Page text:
Monday, May 17, 2004


Bryan Bender is Arthur and David C. Farmer is Merlin in Army Community Theatre's "Camelot."

Army Theatre provides
a gallant ‘Camelot’

"Camelot" is one of those grand old Broadway musicals that warms the heart and tugs at the tear ducts even though the plot and character relationships don't stand up to close examination.

"Camelot" Presented by Army Community Theatre at 7:30 p.m. Fridays and Saturdays through May 29 at Richardson Theatre, Fort Shafter. Tickets are $14 to $17; $8 to $10 children. Call 438-4488.

Lerner and Loewe's retelling of the ancient tale of King Arthur, Queen Guinevere and Sir Lancelot has been a hit since it opened on Broadway in 1960, and Army Community Theatre's current revival is a success in almost all areas.

Bryan Bender does his best work yet as King Arthur. Tina Shelton brings a clear voice and engaging style to her portrayal of the fatally flawed Guinevere and Matthew Pennaz pulls off the demanding task of making Sir Lancelot equally believable as a conceited prig and a star-crossed lover.

Add commanding performances by John Hunt (King Pellinore) and Dion Donahue (Mordred) in key secondary roles, excellent coordination between musical director Darren Kimura and sound designer Rick Jackson, and some of the most effective lighting and stage effects seen to date at Richardson Theater, and ACT's "Camelot" is impressive.

Lerner, who wrote the show's "book" and memorable lyrics, created a complex protagonist in Arthur, an idealist and dreamer suffering from naiveté and lack of self-confidence.

Guinevere became his queen in an arranged marriage and is dangerously irresponsible. She takes an instant dislike to Lancelot and deliberately taunts three of Arthur's top knights into challenging the young Frenchman in combat. One dies as a result.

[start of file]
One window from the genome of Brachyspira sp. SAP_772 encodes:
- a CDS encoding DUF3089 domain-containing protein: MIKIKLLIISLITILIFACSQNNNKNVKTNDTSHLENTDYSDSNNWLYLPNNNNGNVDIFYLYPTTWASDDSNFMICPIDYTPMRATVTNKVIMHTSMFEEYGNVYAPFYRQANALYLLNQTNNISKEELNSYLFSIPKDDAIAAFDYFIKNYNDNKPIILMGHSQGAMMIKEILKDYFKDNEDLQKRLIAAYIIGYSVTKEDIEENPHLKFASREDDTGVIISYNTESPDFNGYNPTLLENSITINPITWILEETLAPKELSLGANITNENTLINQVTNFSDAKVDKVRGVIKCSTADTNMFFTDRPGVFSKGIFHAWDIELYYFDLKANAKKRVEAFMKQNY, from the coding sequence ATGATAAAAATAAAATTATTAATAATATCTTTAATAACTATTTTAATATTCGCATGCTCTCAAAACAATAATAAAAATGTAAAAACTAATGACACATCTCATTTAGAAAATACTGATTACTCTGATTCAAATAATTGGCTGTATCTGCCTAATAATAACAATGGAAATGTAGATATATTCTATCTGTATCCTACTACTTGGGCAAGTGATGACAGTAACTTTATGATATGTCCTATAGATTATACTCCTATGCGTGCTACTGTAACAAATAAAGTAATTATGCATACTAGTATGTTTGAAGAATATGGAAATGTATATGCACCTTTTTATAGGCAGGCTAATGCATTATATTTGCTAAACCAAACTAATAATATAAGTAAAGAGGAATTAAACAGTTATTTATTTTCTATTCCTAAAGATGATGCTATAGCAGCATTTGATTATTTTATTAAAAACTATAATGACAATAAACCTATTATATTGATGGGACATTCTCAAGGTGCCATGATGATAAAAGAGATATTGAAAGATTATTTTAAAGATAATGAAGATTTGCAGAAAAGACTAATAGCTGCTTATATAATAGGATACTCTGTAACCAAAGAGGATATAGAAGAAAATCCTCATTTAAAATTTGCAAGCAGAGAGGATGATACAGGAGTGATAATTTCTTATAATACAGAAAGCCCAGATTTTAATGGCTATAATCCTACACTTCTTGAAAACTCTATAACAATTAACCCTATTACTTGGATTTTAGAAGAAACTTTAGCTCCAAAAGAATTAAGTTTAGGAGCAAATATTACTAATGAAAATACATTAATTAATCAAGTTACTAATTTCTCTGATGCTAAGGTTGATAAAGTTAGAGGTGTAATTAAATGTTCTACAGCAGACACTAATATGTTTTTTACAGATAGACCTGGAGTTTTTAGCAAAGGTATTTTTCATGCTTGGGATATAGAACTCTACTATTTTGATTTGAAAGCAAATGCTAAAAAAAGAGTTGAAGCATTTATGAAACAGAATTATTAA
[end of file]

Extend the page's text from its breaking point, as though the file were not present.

Lancelot has spent his life seeking perfection through physical and spiritual purity. He is so pure that his prayers bring the dead knight back to life, but his willpower crumbles and his honor ebbs when he falls in love with Guinevere.

Arthur creates a new order in England based on the just and noble use of power, and the ideal that the law shall be applied impartially to king and commoner alike. He thus forces himself to be "civilized" and ignore the affair between his wife and his best friend. Arthur's commitment also allows his illegitimate son Mordred free reign at court, even though this also threatens to undermine his authority and "civilized" society.

Bender makes a great protagonist, whether playing Arthur as an awkward suitor trying to convince a divine woman to reconsider her dislike of his kingdom ("Camelot"), a loving husband pondering male/female mysteries ("How to Handle A Woman"), or a bitter monarch struggling to control his rage and preserve the system of "might for right" he has created.

Pennaz makes a dramatic entrance singing "C'est Moi," capturing each comic nuance in Lancelot's self-congratulatory list of accomplishments, while his boat "sails" slowly across the stage. He is equally convincing in his big romantic number, "If Ever I Would Leave You."

Donahue personifies gleeful evil in his zesty portrayal of Mordred. "The Seven Deadly Virtues" and "Fie on Goodness" are fine showcase numbers, and he enlivens other scenes as well. Hunt ably suggests through his posture and delivery Pellinore's growing strength as Arthur loses control of Camelot.

It's asking a lot of anyone to sympathize with Guinevere, but Shelton, the designated star of ACT's production, makes the most out of what the script gives her to work with.

"The Simple Joys of Maidenhood" establishes her vocal qualifications; her duets with Bender are fun and dramatically satisfying, and she sings "I Loved You Once is Silence" with an appropriate blend of poignancy and regret.

Julius Dae-Sung Ahn (Sir Sagramore) stands out as the singing narrator of the climactic scene in which Arthur must choose between betraying his heart, his kingdom or the new laws of the Round Table.

David C. Farmer seems to be having a ball playing weary old Merlin for laughs. Georgia Boyd sings beautifully as the bewitching Nimue, Karen Valasek (Morgan Le Fey) balances shrewd malice and light comedy as a sorceress who agrees to bewitch Arthur in exchange for chocolate, and F.L. Cabacungan adds subtle but positive embellishments to the character of Lancelot's squire.

"Camelot" is a long play, but director Eden-Lee Murray ensures that little running time is wasted and that none of the scenes drag. "Camelot" ends with most of its conflicts unresolved and with no clearly defined message or moral, but fans of the Broadway hit will find ACT's revival worth the price of admission.

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